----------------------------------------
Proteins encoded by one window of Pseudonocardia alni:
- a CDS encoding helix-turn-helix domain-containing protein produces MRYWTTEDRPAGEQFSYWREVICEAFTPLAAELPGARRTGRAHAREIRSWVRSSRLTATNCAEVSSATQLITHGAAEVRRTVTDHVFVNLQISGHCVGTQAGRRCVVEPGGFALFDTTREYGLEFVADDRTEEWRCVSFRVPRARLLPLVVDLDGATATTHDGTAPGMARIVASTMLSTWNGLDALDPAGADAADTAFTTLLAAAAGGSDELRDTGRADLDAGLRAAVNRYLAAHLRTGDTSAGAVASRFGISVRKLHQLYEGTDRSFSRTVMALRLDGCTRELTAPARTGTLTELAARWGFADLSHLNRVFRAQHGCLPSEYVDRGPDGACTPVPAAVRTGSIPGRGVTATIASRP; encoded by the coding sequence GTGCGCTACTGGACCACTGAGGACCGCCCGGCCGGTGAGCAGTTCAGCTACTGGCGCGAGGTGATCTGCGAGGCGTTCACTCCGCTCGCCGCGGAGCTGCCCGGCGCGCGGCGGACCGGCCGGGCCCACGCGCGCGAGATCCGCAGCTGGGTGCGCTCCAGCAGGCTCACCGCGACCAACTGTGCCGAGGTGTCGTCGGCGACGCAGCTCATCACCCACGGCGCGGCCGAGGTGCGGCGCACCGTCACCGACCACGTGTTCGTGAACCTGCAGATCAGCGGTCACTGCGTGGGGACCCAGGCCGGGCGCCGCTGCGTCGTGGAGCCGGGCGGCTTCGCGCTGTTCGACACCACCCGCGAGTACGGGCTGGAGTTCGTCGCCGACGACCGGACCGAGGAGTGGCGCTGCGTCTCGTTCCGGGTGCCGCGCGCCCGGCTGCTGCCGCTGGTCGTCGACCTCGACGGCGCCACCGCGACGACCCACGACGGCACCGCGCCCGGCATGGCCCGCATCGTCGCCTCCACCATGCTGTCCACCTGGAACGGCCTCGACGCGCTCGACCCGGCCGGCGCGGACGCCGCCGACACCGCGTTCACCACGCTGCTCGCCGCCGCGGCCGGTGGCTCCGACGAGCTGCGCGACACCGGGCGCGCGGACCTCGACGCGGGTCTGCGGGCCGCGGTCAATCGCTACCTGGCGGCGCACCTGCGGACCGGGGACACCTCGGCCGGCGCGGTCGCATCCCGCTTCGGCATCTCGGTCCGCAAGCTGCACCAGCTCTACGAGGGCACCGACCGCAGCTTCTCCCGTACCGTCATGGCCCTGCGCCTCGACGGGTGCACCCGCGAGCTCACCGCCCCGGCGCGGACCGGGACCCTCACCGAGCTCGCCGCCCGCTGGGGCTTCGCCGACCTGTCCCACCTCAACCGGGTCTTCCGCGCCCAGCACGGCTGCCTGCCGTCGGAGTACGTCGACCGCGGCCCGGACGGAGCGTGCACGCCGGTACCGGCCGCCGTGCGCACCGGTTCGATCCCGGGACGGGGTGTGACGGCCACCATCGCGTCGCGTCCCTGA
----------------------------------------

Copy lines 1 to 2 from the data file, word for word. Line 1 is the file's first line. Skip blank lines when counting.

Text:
Proteins encoded by one window of Pseudonocardia alni:
- a CDS encoding helix-turn-helix domain-containing protein produces MRYWTTEDRPAGEQFSYWREVICEAFTPLAAELPGARRTGRAHAREIRSWVRSSRLTATNCAEVSSATQLITHGAAEVRRTVTDHVFVNLQISGHCVGTQAGRRCVVEPGGFALFDTTREYGLEFVADDRTEEWRCVSFRVPRARLLPLVVDLDGATATTHDGTAPGMARIVASTMLSTWNGLDALDPAGADAADTAFTTLLAAAAGGSDELRDTGRADLDAGLRAAVNRYLAAHLRTGDTSAGAVASRFGISVRKLHQLYEGTDRSFSRTVMALRLDGCTRELTAPARTGTLTELAARWGFADLSHLNRVFRAQHGCLPSEYVDRGPDGACTPVPAAVRTGSIPGRGVTATIASRP; encoded by the coding sequence GTGCGCTACTGGACCACTGAGGACCGCCCGGCCGGTGAGCAGTTCAGCTACTGGCGCGAGGTGATCTGCGAGGCGTTCACTCCGCTCGCCGCGGAGCTGCCCGGCGCGCGGCGGACCGGCCGGGCCCACGCGCGCGAGATCCGCAGCTGGGTGCGCTCCAGCAGGCTCACCGCGACCAACTGTGCCGAGGTGTCGTCGGCGACGCAGCTCATCACCCACGGCGCGGCCGAGGTGCGGCGCACCGTCACCGACCACGTGTTCGTGAACCTGCAGATCAGCGGTCACTGCGTGGGGACCCAGGCCGGGCGCCGCTGCGTCGTGGAGCCGGGCGGCTTCGCGCTGTTCGACACCACCCGCGAGTACGGGCTGGAGTTCGTCGCCGACGACCGGACCGAGGAGTGGCGCTGCGTCTCGTTCCGGGTGCCGCGCGCCCGGCTGCTGCCGCTGGTCGTCGACCTCGACGGCGCCACCGCGACGACCCACGACGGCACCGCGCCCGGCATGGCCCGCATCGTCGCCTCCACCATGCTGTCCACCTGGAACGGCCTCGACGCGCTCGACCCGGCCGGCGCGGACGCCGCCGACACCGCGTTCACCACGCTGCTCGCCGCCGCGGCCGGTGGCTCCGACGAGCTGCGCGACACCGGGCGCGCGGACCTCGACGCGGGTCTGCGGGCCGCGGTCAATCGCTACCTGGCGGCGCACCTGCGGACCGGGGACACCTCGGCCGGCGCGGTCGCATCCCGCTTCGGCATCTCGGTCCGCAAGCTGCACCAGCTCTACGAGGGCACCGACCGCAGCTTCTCCCGTACCGTCATGGCCCTGCGCCTCGACGGGTGCACCCGCGAGCTCACCGCCCCGGCGCGGACCGGGACCCTCACCGAGCTCGCCGCCCGCTGGGGCTTCGCCGACCTGTCCCACCTCAACCGGGTCTTCCGCGCCCAGCACGGCTGCCTGCCGTCGGAGTACGTCGACCGCGGCCCGGACGGAGCGTGCACGCCGGTACCGGCCGCCGTGCGCACCGGTTCGATCCCGGGACGGGGTGTGACGGCCACCATCGCGTCGCGTCCCTGA